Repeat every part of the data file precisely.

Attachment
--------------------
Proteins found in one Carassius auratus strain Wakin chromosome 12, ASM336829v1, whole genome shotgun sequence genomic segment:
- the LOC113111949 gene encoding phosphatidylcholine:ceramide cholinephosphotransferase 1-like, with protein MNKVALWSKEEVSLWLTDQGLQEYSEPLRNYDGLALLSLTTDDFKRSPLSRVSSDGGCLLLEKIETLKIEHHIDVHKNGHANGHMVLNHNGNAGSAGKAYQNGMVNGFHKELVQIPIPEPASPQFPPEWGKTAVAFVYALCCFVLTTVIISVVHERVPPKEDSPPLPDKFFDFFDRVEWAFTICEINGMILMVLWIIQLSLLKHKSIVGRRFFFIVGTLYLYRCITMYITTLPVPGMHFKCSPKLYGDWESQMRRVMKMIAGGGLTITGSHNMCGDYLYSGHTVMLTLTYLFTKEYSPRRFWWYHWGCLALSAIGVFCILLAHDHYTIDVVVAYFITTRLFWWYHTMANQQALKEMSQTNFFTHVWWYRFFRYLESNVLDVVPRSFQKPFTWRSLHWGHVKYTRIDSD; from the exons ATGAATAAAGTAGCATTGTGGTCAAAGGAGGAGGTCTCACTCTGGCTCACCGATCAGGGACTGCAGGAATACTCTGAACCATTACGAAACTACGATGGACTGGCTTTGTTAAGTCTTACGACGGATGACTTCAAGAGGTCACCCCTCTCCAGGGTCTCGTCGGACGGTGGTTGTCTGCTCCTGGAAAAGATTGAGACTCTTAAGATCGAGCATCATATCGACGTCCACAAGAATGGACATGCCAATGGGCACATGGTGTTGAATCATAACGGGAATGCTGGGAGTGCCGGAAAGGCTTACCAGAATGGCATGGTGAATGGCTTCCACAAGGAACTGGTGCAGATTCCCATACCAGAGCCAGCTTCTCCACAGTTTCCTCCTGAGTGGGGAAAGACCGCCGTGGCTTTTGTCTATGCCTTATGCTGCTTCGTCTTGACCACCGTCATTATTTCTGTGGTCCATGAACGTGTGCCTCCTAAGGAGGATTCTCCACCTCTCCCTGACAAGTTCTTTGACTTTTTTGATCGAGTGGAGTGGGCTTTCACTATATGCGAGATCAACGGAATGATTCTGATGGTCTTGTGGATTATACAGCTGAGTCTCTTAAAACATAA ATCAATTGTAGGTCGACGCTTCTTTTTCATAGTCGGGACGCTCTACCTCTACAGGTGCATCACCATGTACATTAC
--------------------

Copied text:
Proteins found in one Carassius auratus strain Wakin chromosome 12, ASM336829v1, whole genome shotgun sequence genomic segment:
- the LOC113111949 gene encoding phosphatidylcholine:ceramide cholinephosphotransferase 1-like, with protein MNKVALWSKEEVSLWLTDQGLQEYSEPLRNYDGLALLSLTTDDFKRSPLSRVSSDGGCLLLEKIETLKIEHHIDVHKNGHANGHMVLNHNGNAGSAGKAYQNGMVNGFHKELVQIPIPEPASPQFPPEWGKTAVAFVYALCCFVLTTVIISVVHERVPPKEDSPPLPDKFFDFFDRVEWAFTICEINGMILMVLWIIQLSLLKHKSIVGRRFFFIVGTLYLYRCITMYITTLPVPGMHFKCSPKLYGDWESQMRRVMKMIAGGGLTITGSHNMCGDYLYSGHTVMLTLTYLFTKEYSPRRFWWYHWGCLALSAIGVFCILLAHDHYTIDVVVAYFITTRLFWWYHTMANQQALKEMSQTNFFTHVWWYRFFRYLESNVLDVVPRSFQKPFTWRSLHWGHVKYTRIDSD; from the exons ATGAATAAAGTAGCATTGTGGTCAAAGGAGGAGGTCTCACTCTGGCTCACCGATCAGGGACTGCAGGAATACTCTGAACCATTACGAAACTACGATGGACTGGCTTTGTTAAGTCTTACGACGGATGACTTCAAGAGGTCACCCCTCTCCAGGGTCTCGTCGGACGGTGGTTGTCTGCTCCTGGAAAAGATTGAGACTCTTAAGATCGAGCATCATATCGACGTCCACAAGAATGGACATGCCAATGGGCACATGGTGTTGAATCATAACGGGAATGCTGGGAGTGCCGGAAAGGCTTACCAGAATGGCATGGTGAATGGCTTCCACAAGGAACTGGTGCAGATTCCCATACCAGAGCCAGCTTCTCCACAGTTTCCTCCTGAGTGGGGAAAGACCGCCGTGGCTTTTGTCTATGCCTTATGCTGCTTCGTCTTGACCACCGTCATTATTTCTGTGGTCCATGAACGTGTGCCTCCTAAGGAGGATTCTCCACCTCTCCCTGACAAGTTCTTTGACTTTTTTGATCGAGTGGAGTGGGCTTTCACTATATGCGAGATCAACGGAATGATTCTGATGGTCTTGTGGATTATACAGCTGAGTCTCTTAAAACATAA ATCAATTGTAGGTCGACGCTTCTTTTTCATAGTCGGGACGCTCTACCTCTACAGGTGCATCACCATGTACATTAC